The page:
Admittedly, some tie-in cookbooks merely go through the motions: collecting a bunch of recipes from one of those huge online databases, without even bothering to check whether or not those recipes actually create something edible, changing the names to fit dishes found in the novel, slapping them together and calling it a cookbook. I've run into those and, man, are they disappointing. However, from the detail of many of the recipes found in The Unofficial Hunger Games Cookbook, especially in regards to the desserts and breads, it's obvious Baines put quite a bit of time, effort, and thought into producing this work. The recipes, even the more outlandish ones, are easy to work with, with clear, direct instructions for the most part; in fact, most recipes only take up a single page and hints for substitutions and time-savers are given on many of them, along with other helpful cooking tips. Some of the recipes are quite simple, almost to the point of "Why was this included?" simple, such as Clover-Mint Tea or Propos Grilled Cheese Sandwich. Yet even the simplest recipe has meaning in the world of The Hunger Games and, while simple, those recipes possess just enough of a twist, a sense of being somewhat alien to our lives, that you realize, "Oh, that's why that was included."
As I pointed out, some of the recipes are rather bizarre, illustrating the lengths Baines went to to maintain a sense of authenticity. Such recipes as Fightin' Fried Squirrel, Wild Raccoon Sauteed in Bacon Drippings, and Hazelle's Beaver Stew with Rosemary Potatoes will probably only be made by the most fervent of fan; however they and their accompanying tips on how to work with wild game further demonstrate Baines's sincerity and her adherence to The Hunger Games universe. My only comment about the recipes is that, for some of them, Baines has taken what was eaten in a scene of the original novel and condensed it into a recipe. For example, in Chapter 4, when Katniss comes into the train car for breakfast, Peeta is dunking one of the sweet rolls into his hot chocolate; Baines turns this scene into a recipe for Attack of the Chocolate Chunk Muffins, which is a perfect blending of the two tastes. Authentic? Not really, but certainly delicious and definitely a lot easier to recreate for a cookbook. So I'm not really complaining about this kind of translating, just making a note of it.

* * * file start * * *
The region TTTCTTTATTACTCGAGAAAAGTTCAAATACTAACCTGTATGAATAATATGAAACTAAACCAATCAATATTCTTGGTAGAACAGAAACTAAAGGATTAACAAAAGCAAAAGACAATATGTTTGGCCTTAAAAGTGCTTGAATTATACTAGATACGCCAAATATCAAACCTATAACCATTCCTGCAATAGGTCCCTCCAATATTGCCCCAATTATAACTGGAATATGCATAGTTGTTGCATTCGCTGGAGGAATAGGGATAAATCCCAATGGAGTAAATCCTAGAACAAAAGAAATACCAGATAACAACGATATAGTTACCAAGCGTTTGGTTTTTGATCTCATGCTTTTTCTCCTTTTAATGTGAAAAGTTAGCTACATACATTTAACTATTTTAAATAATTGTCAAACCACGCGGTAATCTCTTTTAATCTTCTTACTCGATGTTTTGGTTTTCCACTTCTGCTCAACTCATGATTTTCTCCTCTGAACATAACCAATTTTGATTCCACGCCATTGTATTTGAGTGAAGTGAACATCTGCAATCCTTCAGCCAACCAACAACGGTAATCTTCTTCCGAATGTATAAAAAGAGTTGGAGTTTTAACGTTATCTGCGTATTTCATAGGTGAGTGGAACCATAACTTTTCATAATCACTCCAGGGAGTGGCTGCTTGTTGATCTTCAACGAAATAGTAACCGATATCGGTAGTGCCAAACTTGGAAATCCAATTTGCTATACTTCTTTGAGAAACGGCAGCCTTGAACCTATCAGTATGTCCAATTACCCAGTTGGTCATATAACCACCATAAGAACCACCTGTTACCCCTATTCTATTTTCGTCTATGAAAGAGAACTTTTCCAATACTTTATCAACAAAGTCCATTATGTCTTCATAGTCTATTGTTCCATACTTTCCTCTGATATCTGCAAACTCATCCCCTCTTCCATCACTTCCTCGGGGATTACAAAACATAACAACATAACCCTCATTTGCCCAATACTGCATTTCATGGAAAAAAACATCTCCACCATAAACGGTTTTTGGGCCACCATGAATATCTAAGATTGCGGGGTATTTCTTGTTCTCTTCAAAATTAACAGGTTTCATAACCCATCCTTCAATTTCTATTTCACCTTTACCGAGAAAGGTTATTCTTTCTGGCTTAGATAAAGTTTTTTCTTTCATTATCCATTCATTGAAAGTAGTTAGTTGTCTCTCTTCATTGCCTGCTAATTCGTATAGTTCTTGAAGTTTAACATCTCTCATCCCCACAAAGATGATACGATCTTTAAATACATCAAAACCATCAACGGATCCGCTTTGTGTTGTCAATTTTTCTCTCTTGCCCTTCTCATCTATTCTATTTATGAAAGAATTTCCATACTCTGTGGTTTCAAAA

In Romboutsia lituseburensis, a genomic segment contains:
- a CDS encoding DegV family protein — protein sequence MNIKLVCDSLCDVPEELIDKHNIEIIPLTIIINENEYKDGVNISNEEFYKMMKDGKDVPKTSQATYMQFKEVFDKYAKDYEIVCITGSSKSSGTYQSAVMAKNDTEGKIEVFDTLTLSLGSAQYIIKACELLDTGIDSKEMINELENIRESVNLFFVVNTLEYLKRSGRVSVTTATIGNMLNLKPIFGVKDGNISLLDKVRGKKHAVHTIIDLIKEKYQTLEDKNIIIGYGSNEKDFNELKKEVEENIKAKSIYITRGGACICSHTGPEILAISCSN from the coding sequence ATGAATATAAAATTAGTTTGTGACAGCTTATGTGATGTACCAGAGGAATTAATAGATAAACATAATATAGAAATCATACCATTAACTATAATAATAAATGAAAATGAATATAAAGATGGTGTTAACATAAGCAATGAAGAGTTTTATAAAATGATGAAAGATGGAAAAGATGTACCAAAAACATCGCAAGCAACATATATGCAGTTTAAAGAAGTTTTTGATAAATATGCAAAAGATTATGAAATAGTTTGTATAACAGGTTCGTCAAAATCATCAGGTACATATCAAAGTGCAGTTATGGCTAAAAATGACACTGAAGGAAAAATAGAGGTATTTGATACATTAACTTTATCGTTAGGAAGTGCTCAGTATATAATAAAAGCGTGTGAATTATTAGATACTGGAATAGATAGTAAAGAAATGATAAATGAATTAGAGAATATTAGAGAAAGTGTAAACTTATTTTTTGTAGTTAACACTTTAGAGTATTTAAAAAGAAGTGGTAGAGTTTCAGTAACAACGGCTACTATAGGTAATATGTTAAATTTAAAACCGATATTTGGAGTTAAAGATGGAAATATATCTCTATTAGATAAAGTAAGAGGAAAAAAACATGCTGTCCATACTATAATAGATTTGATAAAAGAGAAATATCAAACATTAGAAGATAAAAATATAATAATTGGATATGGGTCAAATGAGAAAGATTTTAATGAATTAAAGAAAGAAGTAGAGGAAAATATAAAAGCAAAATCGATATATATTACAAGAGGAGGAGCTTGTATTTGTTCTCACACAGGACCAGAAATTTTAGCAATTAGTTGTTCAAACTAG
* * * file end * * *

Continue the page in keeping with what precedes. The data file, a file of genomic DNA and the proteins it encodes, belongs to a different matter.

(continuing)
Some have complained about the lack of photographs in the cookbook. While I'm sure it would've been impossible to photograph each individual dish, I admit, it would've been nice to have had at least an insert of a dozen or so glossy photos of finished dishes. However, I don't find the lack of photos quite as annoying as others, mainly because I'm sure that, for one, the book was probably put out as quickly as possible in order to take advantage of the groundswell in popularity of the series, and, for another, this particular publisher, which seems to specialize in tie-in cookbooks, puts out a certain style of book which doesn't seem to allow for photos. We can always hope that perhaps a later edition will be published and will include those much-lamented photos. I will say this: Because it's obvious the publisher wanted to get this out as quickly as possible, there are some goofs. A step may be left out, portions may be off. I think, if you really want to work with this book, it might take some experimenting on some recipes to get them right and perhaps some adjustments, especially in regards to altitude.